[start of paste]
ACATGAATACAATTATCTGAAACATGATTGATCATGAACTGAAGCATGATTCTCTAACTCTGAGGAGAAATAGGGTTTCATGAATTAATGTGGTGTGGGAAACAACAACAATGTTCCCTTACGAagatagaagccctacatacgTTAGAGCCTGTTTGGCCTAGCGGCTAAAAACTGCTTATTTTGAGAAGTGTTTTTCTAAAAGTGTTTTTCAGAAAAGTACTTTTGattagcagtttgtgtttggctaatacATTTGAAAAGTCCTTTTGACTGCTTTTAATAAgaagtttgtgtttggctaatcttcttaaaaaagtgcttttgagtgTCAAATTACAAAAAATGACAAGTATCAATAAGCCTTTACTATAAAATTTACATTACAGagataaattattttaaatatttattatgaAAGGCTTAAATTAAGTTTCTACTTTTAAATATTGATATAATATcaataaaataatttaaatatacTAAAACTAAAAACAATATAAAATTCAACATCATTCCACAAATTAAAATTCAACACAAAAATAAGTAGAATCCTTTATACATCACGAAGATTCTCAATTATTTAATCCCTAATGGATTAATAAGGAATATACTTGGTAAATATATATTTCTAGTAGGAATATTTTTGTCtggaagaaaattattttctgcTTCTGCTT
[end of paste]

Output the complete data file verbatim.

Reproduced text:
ACATGAATACAATTATCTGAAACATGATTGATCATGAACTGAAGCATGATTCTCTAACTCTGAGGAGAAATAGGGTTTCATGAATTAATGTGGTGTGGGAAACAACAACAATGTTCCCTTACGAagatagaagccctacatacgTTAGAGCCTGTTTGGCCTAGCGGCTAAAAACTGCTTATTTTGAGAAGTGTTTTTCTAAAAGTGTTTTTCAGAAAAGTACTTTTGattagcagtttgtgtttggctaatacATTTGAAAAGTCCTTTTGACTGCTTTTAATAAgaagtttgtgtttggctaatcttcttaaaaaagtgcttttgagtgTCAAATTACAAAAAATGACAAGTATCAATAAGCCTTTACTATAAAATTTACATTACAGagataaattattttaaatatttattatgaAAGGCTTAAATTAAGTTTCTACTTTTAAATATTGATATAATATcaataaaataatttaaatatacTAAAACTAAAAACAATATAAAATTCAACATCATTCCACAAATTAAAATTCAACACAAAAATAAGTAGAATCCTTTATACATCACGAAGATTCTCAATTATTTAATCCCTAATGGATTAATAAGGAATATACTTGGTAAATATATATTTCTAGTAGGAATATTTTTGTCtggaagaaaattattttctgcTTCTGCTT